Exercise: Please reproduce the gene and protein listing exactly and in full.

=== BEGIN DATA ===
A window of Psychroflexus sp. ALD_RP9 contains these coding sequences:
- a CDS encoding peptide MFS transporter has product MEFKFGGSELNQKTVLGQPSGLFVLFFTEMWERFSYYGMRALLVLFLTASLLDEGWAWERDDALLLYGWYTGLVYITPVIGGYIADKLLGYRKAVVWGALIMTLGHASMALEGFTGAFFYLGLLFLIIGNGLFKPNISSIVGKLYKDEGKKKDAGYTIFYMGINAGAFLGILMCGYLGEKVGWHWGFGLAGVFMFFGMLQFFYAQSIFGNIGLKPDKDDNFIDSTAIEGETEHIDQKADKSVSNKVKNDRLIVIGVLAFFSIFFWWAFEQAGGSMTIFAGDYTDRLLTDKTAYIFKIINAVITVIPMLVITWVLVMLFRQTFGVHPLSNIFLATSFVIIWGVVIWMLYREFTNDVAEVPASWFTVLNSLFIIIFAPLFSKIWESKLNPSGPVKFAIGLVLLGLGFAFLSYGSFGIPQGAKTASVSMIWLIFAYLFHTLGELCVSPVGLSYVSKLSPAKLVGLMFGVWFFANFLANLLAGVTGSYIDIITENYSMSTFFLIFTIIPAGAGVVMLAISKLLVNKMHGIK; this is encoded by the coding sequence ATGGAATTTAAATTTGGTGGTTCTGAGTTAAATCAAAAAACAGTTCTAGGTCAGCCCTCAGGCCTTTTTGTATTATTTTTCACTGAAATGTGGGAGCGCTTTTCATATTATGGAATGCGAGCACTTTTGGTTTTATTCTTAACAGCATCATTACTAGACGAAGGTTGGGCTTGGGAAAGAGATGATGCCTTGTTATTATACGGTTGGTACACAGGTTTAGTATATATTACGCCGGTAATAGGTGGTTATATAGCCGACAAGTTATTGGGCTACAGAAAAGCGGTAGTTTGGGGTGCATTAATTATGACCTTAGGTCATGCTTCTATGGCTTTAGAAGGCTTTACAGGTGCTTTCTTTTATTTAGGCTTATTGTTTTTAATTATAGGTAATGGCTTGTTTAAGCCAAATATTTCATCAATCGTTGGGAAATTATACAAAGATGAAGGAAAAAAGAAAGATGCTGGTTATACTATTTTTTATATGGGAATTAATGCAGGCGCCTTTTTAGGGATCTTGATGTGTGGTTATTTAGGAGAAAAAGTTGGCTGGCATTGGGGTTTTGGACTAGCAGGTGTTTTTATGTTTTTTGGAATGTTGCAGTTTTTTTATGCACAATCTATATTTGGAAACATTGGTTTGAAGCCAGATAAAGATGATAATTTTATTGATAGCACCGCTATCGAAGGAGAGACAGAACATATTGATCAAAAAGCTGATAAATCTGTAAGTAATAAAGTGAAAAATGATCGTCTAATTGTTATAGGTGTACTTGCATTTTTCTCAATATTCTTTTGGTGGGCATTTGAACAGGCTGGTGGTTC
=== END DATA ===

A window of Psychroflexus sp. ALD_RP9 contains these coding sequences:
- a CDS encoding peptide MFS transporter has product MEFKFGGSELNQKTVLGQPSGLFVLFFTEMWERFSYYGMRALLVLFLTASLLDEGWAWERDDALLLYGWYTGLVYITPVIGGYIADKLLGYRKAVVWGALIMTLGHASMALEGFTGAFFYLGLLFLIIGNGLFKPNISSIVGKLYKDEGKKKDAGYTIFYMGINAGAFLGILMCGYLGEKVGWHWGFGLAGVFMFFGMLQFFYAQSIFGNIGLKPDKDDNFIDSTAIEGETEHIDQKADKSVSNKVKNDRLIVIGVLAFFSIFFWWAFEQAGGSMTIFAGDYTDRLLTDKTAYIFKIINAVITVIPMLVITWVLVMLFRQTFGVHPLSNIFLATSFVIIWGVVIWMLYREFTNDVAEVPASWFTVLNSLFIIIFAPLFSKIWESKLNPSGPVKFAIGLVLLGLGFAFLSYGSFGIPQGAKTASVSMIWLIFAYLFHTLGELCVSPVGLSYVSKLSPAKLVGLMFGVWFFANFLANLLAGVTGSYIDIITENYSMSTFFLIFTIIPAGAGVVMLAISKLLVNKMHGIK; this is encoded by the coding sequence ATGGAATTTAAATTTGGTGGTTCTGAGTTAAATCAAAAAACAGTTCTAGGTCAGCCCTCAGGCCTTTTTGTATTATTTTTCACTGAAATGTGGGAGCGCTTTTCATATTATGGAATGCGAGCACTTTTGGTTTTATTCTTAACAGCATCATTACTAGACGAAGGTTGGGCTTGGGAAAGAGATGATGCCTTGTTATTATACGGTTGGTACACAGGTTTAGTATATATTACGCCGGTAATAGGTGGTTATATAGCCGACAAGTTATTGGGCTACAGAAAAGCGGTAGTTTGGGGTGCATTAATTATGACCTTAGGTCATGCTTCTATGGCTTTAGAAGGCTTTACAGGTGCTTTCTTTTATTTAGGCTTATTGTTTTTAATTATAGGTAATGGCTTGTTTAAGCCAAATATTTCATCAATCGTTGGGAAATTATACAAAGATGAAGGAAAAAAGAAAGATGCTGGTTATACTATTTTTTATATGGGAATTAATGCAGGCGCCTTTTTAGGGATCTTGATGTGTGGTTATTTAGGAGAAAAAGTTGGCTGGCATTGGGGTTTTGGACTAGCAGGTGTTTTTATGTTTTTTGGAATGTTGCAGTTTTTTTATGCACAATCTATATTTGGAAACATTGGTTTGAAGCCAGATAAAGATGATAATTTTATTGATAGCACCGCTATCGAAGGAGAGACAGAACATATTGATCAAAAAGCTGATAAATCTGTAAGTAATAAAGTGAAAAATGATCGTCTAATTGTTATAGGTGTACTTGCATTTTTCTCAATATTCTTTTGGTGGGCATTTGAACAGGCTGGTGGTTC